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Article
November 14, 1908

SOME ATYPICAL SYMPTOMS IN GASTRIC CARCINOMA, WITH REPORT OF A CASE.

JAMA. 1908;LI(20):1695-1696. doi:10.1001/jama.1908.25410200043002a
Abstract

The time-honored group of symptoms for gastric carcinoma, which have long since become classic, are more often absent now that exploratory operations are common. When we do have the classical symptoms of cancer the case is usually beyond surgical relief. It is, therefore, the atypical case which should engage our attention, because in this group of stomach troubles we shall find those which may be relieved by early operation.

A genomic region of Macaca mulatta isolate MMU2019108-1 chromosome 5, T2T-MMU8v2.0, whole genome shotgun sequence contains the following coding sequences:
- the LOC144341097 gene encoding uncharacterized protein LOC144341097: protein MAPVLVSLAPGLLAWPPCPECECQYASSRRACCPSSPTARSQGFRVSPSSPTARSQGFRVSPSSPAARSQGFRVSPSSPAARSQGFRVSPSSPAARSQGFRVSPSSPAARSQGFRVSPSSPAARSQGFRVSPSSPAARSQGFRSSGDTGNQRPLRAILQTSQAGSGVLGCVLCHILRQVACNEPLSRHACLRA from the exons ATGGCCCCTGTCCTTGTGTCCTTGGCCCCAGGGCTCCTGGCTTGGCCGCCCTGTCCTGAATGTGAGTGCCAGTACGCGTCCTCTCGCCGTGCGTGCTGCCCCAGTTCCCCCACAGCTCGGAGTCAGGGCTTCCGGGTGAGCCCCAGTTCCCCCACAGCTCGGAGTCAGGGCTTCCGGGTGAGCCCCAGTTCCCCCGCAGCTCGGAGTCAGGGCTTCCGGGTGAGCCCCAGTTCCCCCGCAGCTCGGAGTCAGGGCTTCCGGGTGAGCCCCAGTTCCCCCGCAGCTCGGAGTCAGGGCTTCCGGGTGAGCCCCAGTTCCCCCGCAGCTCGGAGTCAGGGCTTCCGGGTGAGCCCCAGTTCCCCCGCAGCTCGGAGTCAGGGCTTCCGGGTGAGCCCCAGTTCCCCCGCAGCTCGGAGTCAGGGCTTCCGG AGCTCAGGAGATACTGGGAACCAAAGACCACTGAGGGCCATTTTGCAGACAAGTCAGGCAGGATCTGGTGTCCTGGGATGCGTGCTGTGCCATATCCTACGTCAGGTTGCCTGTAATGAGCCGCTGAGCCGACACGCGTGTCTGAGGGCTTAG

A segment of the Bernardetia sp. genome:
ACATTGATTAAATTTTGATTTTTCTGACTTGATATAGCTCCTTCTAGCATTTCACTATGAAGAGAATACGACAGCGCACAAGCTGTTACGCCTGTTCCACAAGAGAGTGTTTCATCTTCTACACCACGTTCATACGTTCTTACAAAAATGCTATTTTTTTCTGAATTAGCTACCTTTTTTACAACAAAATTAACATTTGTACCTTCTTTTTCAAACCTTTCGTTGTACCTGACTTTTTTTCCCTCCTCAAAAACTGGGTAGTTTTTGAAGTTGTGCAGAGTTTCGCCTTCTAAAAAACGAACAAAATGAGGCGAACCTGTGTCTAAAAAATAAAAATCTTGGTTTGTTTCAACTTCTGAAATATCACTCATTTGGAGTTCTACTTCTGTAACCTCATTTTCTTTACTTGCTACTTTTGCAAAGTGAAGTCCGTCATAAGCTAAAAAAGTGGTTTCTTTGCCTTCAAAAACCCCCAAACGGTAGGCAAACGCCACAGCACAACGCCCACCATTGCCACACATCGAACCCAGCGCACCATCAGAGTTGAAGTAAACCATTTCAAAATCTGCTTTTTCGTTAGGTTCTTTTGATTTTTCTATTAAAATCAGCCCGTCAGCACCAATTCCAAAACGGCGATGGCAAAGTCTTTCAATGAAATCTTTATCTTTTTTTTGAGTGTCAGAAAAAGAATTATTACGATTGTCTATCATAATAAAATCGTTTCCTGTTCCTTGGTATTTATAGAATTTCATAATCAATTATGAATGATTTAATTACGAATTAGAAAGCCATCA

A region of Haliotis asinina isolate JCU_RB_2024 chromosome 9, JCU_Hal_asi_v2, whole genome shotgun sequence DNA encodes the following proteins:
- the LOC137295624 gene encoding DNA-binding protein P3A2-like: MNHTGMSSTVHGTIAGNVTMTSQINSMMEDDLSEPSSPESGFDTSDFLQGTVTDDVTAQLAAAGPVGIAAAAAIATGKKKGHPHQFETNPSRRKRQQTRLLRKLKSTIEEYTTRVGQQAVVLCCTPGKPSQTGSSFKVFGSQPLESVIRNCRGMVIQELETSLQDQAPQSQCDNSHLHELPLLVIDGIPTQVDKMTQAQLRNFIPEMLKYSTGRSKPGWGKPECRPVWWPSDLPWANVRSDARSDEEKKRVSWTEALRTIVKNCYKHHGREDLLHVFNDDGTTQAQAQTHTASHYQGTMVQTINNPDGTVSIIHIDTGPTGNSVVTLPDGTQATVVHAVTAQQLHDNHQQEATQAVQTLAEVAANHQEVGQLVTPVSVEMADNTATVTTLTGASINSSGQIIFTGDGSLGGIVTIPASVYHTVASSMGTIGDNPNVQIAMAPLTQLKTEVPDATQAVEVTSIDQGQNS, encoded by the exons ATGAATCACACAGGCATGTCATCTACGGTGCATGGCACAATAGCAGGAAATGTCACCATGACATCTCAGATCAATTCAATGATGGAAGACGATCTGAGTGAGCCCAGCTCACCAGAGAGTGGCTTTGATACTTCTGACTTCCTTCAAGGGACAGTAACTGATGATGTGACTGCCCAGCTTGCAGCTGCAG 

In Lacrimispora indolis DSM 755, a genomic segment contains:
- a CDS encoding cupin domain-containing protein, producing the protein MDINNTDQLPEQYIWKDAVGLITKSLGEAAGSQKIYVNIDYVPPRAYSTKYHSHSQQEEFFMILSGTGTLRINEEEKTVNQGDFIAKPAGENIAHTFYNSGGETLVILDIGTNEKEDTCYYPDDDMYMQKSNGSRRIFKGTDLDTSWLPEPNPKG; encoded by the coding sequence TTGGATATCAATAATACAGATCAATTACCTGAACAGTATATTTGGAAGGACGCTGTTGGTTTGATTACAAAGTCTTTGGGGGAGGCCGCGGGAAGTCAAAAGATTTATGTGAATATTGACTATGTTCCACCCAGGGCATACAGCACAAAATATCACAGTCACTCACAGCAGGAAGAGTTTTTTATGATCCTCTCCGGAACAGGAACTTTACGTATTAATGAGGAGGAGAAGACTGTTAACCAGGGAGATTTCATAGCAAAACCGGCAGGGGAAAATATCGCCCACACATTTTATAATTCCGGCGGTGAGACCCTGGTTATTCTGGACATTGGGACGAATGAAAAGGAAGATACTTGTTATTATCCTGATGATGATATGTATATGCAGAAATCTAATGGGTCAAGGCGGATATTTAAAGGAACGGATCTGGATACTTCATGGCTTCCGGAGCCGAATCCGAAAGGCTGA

Frequently we find on opening the abdomen that surgery has been employed too late to benefit the patient. And in so many of these hopeless malignant cases there is found distinct evidence of an old ulcer on the base of which malignancy has been grafted, the constant irritation of hyperacidity with its attending pain and distress having converted a benign growth into one of malignancy.

As a rule the ulcer-bearing area is at the pylorus. When malignancy occurs here it is

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